First off, what exactly is Trafalgar park. Well, Trafalgar is a local park located on 200 Block King George Terrace. It is 1,4 hectares of undeveloped and natural land just above the water. From here, you can have a wonderful view of Trial Island, the Salish Sea, and the Olympic Mountains. It is home to many native species of the area, such as wild roses, camas, miner's lettuce, and crab apple trees, all of which we will look at today.
Wild roses are, in my opinion, one of the most beautiful native plants we have here at Trafalgar Park. It thrives in open areas, and blooms during the spring, or more accurately, from the end of May to the start of June, and the flowers can last for about two weeks after that point. Indigenous people of this area would traditionally use this plant for many things. For example, the fleshy part of the hip was eaten for its high amounts of vitamin C, the petals were made into tea, and the cambium (softer part of the roots) would be scraped of and made into an ointment, The wooden stems of the plant were also perfect for arrows. When I first went down to Trafalgar park, these bushes were all being suffocated by ivy and pushed out by gorse. Now, as you can see, these plants are flourishing and doing better than ever.
Camas, also known as common camas, or blue camas, are a flowering plant native to southern BC and all along the coast down to California. They are a perennial herb that bloom during May and June, and once bloomed they can grow up to 60 cm tall. Camas grow best in open meadows and grassy bluffs, and because of this they are often found in gary oak meadows. Trafalgar has all these things, making it a perfect habitat for this beautiful plant. Additionally, this plant thrives in areas that have been devastated by fires. It give them less competition as they can survive dry weather better than most plants.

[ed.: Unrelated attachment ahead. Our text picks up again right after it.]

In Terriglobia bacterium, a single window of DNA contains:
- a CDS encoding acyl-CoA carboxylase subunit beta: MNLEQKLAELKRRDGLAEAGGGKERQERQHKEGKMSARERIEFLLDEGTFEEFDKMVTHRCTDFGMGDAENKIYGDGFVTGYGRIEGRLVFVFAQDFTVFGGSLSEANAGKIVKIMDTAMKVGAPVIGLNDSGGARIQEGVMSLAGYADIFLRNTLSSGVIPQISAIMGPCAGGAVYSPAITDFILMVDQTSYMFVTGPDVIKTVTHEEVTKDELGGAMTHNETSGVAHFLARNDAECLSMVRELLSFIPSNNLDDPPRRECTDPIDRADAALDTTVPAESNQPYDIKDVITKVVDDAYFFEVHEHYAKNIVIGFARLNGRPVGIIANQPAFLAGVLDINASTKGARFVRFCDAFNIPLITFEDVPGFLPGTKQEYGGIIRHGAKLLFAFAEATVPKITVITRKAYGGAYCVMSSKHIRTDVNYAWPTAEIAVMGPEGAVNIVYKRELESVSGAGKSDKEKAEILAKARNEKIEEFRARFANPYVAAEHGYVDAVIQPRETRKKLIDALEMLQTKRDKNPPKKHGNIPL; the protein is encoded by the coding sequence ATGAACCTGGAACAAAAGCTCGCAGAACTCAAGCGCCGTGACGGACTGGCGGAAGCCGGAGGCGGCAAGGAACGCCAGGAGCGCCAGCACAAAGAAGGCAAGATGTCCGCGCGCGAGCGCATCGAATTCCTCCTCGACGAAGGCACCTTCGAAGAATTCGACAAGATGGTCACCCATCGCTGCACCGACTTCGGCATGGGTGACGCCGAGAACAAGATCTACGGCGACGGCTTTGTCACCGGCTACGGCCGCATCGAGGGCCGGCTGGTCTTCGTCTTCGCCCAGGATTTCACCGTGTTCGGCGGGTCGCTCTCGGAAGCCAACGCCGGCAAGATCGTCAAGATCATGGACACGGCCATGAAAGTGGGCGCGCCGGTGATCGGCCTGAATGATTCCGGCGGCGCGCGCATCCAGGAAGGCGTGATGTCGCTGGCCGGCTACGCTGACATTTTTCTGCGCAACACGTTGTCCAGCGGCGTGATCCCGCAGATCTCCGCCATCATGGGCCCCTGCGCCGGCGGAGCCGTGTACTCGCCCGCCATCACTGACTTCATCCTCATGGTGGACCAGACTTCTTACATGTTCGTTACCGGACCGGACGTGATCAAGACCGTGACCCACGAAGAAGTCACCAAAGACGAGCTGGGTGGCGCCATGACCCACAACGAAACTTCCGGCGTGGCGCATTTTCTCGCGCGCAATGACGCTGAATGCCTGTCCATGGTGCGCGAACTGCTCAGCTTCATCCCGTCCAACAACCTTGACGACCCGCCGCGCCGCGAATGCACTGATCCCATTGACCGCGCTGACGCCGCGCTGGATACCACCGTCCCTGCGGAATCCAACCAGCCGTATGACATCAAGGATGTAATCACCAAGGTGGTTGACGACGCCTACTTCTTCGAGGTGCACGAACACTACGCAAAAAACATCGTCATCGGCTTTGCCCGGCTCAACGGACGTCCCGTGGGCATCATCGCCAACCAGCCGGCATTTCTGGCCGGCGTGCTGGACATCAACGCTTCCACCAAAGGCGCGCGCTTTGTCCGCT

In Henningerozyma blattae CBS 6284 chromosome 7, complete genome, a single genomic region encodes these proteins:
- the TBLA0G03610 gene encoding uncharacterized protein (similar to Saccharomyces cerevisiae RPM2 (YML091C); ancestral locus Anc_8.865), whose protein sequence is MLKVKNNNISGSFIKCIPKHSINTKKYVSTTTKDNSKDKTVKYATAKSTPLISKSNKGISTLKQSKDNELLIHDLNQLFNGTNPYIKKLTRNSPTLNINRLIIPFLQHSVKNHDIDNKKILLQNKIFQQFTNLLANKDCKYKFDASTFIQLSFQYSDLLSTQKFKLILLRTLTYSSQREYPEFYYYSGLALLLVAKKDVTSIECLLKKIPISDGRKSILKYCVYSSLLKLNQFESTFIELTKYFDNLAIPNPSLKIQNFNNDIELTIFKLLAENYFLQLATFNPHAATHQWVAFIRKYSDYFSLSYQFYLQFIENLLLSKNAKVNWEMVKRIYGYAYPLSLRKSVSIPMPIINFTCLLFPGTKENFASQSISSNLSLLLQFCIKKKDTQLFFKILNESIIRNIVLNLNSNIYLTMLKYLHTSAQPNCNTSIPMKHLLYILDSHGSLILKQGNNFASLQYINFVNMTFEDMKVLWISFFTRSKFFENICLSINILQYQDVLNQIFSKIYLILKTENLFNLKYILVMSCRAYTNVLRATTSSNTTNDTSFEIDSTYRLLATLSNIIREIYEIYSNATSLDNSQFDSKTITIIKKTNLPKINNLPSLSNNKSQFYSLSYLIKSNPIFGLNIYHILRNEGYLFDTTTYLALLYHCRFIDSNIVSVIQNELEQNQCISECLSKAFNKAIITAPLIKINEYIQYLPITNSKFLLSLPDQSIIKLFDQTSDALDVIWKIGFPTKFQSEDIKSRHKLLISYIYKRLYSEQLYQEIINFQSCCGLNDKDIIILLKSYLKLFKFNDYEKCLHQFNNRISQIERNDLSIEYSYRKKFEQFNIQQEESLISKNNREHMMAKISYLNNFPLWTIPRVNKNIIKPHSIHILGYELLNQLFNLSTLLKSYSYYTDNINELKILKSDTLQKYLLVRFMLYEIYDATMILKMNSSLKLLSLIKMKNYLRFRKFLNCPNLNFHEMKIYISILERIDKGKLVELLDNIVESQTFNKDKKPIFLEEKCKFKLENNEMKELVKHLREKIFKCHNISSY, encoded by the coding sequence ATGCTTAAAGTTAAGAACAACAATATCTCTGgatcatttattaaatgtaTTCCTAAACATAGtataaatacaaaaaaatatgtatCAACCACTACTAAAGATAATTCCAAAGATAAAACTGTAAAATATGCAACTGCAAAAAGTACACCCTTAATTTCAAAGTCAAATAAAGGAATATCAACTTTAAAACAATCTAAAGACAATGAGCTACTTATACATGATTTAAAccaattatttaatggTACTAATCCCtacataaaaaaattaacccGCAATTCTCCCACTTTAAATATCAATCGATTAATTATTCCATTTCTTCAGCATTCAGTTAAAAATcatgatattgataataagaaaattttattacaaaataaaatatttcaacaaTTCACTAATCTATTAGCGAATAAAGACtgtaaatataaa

Traditionally, camas bulbs would be steamed in pits, and then eaten either as a whole bulb, or dried and pounded into flour. When these bulbs are cooked, inulin (a healthy sugar) develops inside the bulb making it the perfect source of energy.
Miner's Lettuce, also called Winter Purslane and Spring Beauty, is a plant primarily found in southwestern British Columbia. It flowers during February all the way to June, and the buds grow at the end of the stem above a circle of leaves. When fully grown, they can be anywhere from 1 to 40 centimeters tall, and can grow up to 40 flowers on one plant. Their prime habitat is somewhere with even sun and shade, and do better in damp weather.
This plant is is edible at all points of its growing process, both its leaves and stems being just as delicious as the flowers. To this day people still search it out to put on their salads, but if we look back a bit, we can see that the indigenous people of this area used it as a medicine. It was used as an ointment for rheumatic pain, which is an extremely painful medical condition that can affect joints, bones, cartilage, tendons, ligaments and muscles, the juice was used to help people regain their appetite, and as a diuretic, which is used to help the body get rid of excess salt and water in the form of urine.